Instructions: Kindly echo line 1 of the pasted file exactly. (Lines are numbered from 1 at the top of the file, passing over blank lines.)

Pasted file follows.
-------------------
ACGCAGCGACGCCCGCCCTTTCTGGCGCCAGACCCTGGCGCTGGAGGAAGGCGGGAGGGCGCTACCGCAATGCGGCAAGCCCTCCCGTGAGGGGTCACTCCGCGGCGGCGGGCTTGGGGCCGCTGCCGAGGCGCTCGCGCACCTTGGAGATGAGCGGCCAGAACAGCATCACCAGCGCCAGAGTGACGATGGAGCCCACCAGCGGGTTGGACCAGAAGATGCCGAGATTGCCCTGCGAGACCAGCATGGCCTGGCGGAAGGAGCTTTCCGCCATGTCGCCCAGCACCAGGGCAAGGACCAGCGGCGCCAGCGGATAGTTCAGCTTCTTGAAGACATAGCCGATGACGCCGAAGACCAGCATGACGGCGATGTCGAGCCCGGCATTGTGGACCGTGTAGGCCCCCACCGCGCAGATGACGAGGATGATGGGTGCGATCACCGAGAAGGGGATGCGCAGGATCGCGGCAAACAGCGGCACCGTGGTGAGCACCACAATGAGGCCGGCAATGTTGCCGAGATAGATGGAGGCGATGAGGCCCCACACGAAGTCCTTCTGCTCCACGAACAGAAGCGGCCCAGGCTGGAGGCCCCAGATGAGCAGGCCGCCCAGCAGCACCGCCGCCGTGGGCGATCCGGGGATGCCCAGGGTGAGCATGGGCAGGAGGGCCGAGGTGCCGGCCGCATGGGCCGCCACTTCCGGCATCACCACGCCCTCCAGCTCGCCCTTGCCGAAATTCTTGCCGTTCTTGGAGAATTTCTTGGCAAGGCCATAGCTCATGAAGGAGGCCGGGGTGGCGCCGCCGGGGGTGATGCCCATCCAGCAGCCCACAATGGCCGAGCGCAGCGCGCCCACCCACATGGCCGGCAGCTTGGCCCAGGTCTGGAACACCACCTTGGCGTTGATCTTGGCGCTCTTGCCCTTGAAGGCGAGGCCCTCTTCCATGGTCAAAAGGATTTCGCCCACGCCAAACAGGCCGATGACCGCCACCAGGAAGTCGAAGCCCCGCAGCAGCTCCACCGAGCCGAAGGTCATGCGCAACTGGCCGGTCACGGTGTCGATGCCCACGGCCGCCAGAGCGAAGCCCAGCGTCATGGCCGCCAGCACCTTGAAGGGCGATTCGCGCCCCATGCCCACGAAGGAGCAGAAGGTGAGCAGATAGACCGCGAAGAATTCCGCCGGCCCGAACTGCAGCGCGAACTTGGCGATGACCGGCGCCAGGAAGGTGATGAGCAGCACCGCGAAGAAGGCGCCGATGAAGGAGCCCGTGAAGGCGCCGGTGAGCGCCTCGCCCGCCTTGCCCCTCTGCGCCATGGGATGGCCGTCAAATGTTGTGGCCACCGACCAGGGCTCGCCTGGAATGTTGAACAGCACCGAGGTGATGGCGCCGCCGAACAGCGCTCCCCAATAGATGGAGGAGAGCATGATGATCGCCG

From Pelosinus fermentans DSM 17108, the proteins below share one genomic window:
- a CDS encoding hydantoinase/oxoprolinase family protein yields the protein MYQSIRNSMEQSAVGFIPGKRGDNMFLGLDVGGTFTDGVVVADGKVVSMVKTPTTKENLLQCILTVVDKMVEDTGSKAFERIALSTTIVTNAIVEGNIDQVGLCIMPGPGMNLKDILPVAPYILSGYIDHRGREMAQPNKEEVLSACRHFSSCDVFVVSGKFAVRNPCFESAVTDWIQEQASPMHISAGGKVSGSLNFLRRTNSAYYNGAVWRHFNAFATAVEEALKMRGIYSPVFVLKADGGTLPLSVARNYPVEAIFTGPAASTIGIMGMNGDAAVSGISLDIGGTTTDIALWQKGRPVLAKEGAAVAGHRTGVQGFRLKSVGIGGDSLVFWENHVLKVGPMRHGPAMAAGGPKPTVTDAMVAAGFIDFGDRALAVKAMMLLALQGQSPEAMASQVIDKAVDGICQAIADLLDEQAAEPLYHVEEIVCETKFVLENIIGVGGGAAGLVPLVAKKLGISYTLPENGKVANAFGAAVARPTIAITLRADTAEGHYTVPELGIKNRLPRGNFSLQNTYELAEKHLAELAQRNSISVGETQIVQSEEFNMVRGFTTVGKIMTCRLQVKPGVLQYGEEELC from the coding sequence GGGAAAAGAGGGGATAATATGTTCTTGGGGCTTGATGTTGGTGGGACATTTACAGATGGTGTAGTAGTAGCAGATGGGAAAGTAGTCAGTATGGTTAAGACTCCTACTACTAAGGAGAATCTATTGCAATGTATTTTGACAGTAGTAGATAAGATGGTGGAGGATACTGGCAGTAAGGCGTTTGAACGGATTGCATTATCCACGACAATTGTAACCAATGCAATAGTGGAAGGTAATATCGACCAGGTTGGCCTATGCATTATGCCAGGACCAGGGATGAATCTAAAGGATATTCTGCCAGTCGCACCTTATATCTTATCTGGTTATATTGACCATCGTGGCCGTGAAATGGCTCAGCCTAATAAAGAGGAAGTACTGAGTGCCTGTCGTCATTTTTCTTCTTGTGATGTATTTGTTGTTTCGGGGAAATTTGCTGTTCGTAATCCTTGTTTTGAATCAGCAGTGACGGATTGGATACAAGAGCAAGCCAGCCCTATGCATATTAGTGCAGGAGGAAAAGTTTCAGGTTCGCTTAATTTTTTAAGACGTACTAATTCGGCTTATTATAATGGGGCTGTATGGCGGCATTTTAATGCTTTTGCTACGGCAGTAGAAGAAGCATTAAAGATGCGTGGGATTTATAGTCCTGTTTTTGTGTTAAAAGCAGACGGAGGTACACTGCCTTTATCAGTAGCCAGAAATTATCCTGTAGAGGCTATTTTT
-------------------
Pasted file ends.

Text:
ACGCAGCGACGCCCGCCCTTTCTGGCGCCAGACCCTGGCGCTGGAGGAAGGCGGGAGGGCGCTACCGCAATGCGGCAAGCCCTCCCGTGAGGGGTCACTCCGCGGCGGCGGGCTTGGGGCCGCTGCCGAGGCGCTCGCGCACCTTGGAGATGAGCGGCCAGAACAGCATCACCAGCGCCAGAGTGACGATGGAGCCCACCAGCGGGTTGGACCAGAAGATGCCGAGATTGCCCTGCGAGACCAGCATGGCCTGGCGGAAGGAGCTTTCCGCCATGTCGCCCAGCACCAGGGCAAGGACCAGCGGCGCCAGCGGATAGTTCAGCTTCTTGAAGACATAGCCGATGACGCCGAAGACCAGCATGACGGCGATGTCGAGCCCGGCATTGTGGACCGTGTAGGCCCCCACCGCGCAGATGACGAGGATGATGGGTGCGATCACCGAGAAGGGGATGCGCAGGATCGCGGCAAACAGCGGCACCGTGGTGAGCACCACAATGAGGCCGGCAATGTTGCCGAGATAGATGGAGGCGATGAGGCCCCACACGAAGTCCTTCTGCTCCACGAACAGAAGCGGCCCAGGCTGGAGGCCCCAGATGAGCAGGCCGCCCAGCAGCACCGCCGCCGTGGGCGATCCGGGGATGCCCAGGGTGAGCATGGGCAGGAGGGCCGAGGTGCCGGCCGCATGGGCCGCCACTTCCGGCATCACCACGCCCTCCAGCTCGCCCTTGCCGAAATTCTTGCCGTTCTTGGAGAATTTCTTGGCAAGGCCATAGCTCATGAAGGAGGCCGGGGTGGCGCCGCCGGGGGTGATGCCCATCCAGCAGCCCACAATGGCCGAGCGCAGCGCGCCCACCCACATGGCCGGCAGCTTGGCCCAGGTCTGGAACACCACCTTGGCGTTGATCTTGGCGCTCTTGCCCTTGAAGGCGAGGCCCTCTTCCATGGTCAAAAGGATTTCGCCCACGCCAAACAGGCCGATGACCGCCACCAGGAAGTCGAAGCCCCGCAGCAGCTCCACCGAGCCGAAGGTCATGCGCAACTGGCCGGTCACGGTGTCGATGCCCACGGCCGCCAGAGCGAAGCCCAGCGTCATGGCCGCCAGCACCTTGAAGGGCGATTCGCGCCCCATGCCCACGAAGGAGCAGAAGGTGAGCAGATAGACCGCGAAGAATTCCGCCGGCCCGAACTGCAGCGCGAACTTGGCGATGACCGGCGCCAGGAAGGTGATGAGCAGCACCGCGAAGAAGGCGCCGATGAAGGAGCCCGTGAAGGCGCCGGTGAGCGCCTCGCCCGCCTTGCCCCTCTGCGCCATGGGATGGCCGTCAAATGTTGTGGCCACCGACCAGGGCTCGCCTGGAATGTTGAACAGCACCGAGGTGATGGCGCCGCCGAACAGCGCTCCCCAATAGATGGAGGAGAGCATGATGATCGCCG